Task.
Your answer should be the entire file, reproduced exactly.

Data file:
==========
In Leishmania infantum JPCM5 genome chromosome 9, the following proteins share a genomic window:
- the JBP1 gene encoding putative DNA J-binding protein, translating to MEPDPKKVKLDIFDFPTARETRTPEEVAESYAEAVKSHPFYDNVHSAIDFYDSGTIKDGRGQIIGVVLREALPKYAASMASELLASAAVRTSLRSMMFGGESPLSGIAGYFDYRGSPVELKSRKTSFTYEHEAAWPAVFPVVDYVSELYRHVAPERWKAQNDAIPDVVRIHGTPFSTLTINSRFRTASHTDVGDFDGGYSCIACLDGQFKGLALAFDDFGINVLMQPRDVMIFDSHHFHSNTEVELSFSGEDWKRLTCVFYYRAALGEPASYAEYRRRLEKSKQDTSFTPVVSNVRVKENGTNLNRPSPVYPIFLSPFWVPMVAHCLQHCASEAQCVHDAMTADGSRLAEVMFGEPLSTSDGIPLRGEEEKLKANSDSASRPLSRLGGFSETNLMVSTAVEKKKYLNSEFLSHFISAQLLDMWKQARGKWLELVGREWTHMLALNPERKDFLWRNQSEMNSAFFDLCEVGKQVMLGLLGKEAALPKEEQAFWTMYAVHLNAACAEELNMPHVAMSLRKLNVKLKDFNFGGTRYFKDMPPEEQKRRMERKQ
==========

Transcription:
In Leishmania infantum JPCM5 genome chromosome 9, the following proteins share a genomic window:
- the JBP1 gene encoding putative DNA J-binding protein, translating to MEPDPKKVKLDIFDFPTARETRTPEEVAESYAEAVKSHPFYDNVHSAIDFYDSGTIKDGRGQIIGVVLREALPKYAASMASELLASAAVRTSLRSMMFGGESPLSGIAGYFDYRGSPVELKSRKTSFTYEHEAAWPAVFPVVDYVSELYRHVAPERWKAQNDAIPDVVRIHGTPFSTLTINSRFRTASHTDVGDFDGGYSCIACLDGQFKGLALAFDDFGINVLMQPRDVMIFDSHHFHSNTEVELSFSGEDWKRLTCVFYYRAALGEPASYAEYRRRLEKSKQDTSFTPVVSNVRVKENGTNLNRPSPVYPIFLSPFWVPMVAHCLQHCASEAQCVHDAMTADGSRLAEVMFGEPLSTSDGIPLRGEEEKLKANSDSASRPLSRLGGFSETNLMVSTAVEKKKYLNSEFLSHFISAQLLDMWKQARGKWLELVGREWTHMLALNPERKDFLWRNQSEMNSAFFDLCEVGKQVMLGLLGKEAALPKEEQAFWTMYAVHLNAACAEELNMPHVAMSLRKLNVKLKDFNFGGTRYFKDMPPEEQKRRMERKQ